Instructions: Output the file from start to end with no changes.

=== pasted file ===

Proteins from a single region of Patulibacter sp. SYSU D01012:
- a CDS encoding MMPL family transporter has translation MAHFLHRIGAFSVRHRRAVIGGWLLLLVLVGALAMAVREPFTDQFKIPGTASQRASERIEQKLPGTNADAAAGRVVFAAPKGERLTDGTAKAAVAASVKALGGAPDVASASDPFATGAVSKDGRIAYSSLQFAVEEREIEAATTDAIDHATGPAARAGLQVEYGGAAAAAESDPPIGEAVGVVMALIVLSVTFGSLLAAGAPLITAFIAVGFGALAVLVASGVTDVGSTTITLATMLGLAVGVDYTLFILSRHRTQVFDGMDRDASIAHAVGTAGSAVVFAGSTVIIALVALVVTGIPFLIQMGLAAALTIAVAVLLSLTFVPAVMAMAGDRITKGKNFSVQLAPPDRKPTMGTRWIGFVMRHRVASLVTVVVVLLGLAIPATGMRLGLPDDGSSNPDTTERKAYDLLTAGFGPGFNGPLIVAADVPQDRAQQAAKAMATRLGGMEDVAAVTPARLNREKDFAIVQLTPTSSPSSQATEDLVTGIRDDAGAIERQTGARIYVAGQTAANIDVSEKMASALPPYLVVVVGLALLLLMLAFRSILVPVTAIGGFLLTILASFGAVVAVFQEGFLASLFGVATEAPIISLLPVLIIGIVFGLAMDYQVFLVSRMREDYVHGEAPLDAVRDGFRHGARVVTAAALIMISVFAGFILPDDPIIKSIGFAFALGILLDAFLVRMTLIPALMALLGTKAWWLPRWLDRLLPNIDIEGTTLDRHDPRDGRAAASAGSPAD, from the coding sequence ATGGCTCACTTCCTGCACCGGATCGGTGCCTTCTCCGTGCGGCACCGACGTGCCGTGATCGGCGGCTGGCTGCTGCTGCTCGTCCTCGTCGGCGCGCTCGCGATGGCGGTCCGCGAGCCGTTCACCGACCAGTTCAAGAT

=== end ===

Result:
Proteins from a single region of Patulibacter sp. SYSU D01012:
- a CDS encoding MMPL family transporter has translation MAHFLHRIGAFSVRHRRAVIGGWLLLLVLVGALAMAVREPFTDQFKIPGTASQRASERIEQKLPGTNADAAAGRVVFAAPKGERLTDGTAKAAVAASVKALGGAPDVASASDPFATGAVSKDGRIAYSSLQFAVEEREIEAATTDAIDHATGPAARAGLQVEYGGAAAAAESDPPIGEAVGVVMALIVLSVTFGSLLAAGAPLITAFIAVGFGALAVLVASGVTDVGSTTITLATMLGLAVGVDYTLFILSRHRTQVFDGMDRDASIAHAVGTAGSAVVFAGSTVIIALVALVVTGIPFLIQMGLAAALTIAVAVLLSLTFVPAVMAMAGDRITKGKNFSVQLAPPDRKPTMGTRWIGFVMRHRVASLVTVVVVLLGLAIPATGMRLGLPDDGSSNPDTTERKAYDLLTAGFGPGFNGPLIVAADVPQDRAQQAAKAMATRLGGMEDVAAVTPARLNREKDFAIVQLTPTSSPSSQATEDLVTGIRDDAGAIERQTGARIYVAGQTAANIDVSEKMASALPPYLVVVVGLALLLLMLAFRSILVPVTAIGGFLLTILASFGAVVAVFQEGFLASLFGVATEAPIISLLPVLIIGIVFGLAMDYQVFLVSRMREDYVHGEAPLDAVRDGFRHGARVVTAAALIMISVFAGFILPDDPIIKSIGFAFALGILLDAFLVRMTLIPALMALLGTKAWWLPRWLDRLLPNIDIEGTTLDRHDPRDGRAAASAGSPAD, from the coding sequence ATGGCTCACTTCCTGCACCGGATCGGTGCCTTCTCCGTGCGGCACCGACGTGCCGTGATCGGCGGCTGGCTGCTGCTGCTCGTCCTCGTCGGCGCGCTCGCGATGGCGGTCCGCGAGCCGTTCACCGACCAGTTCAAGAT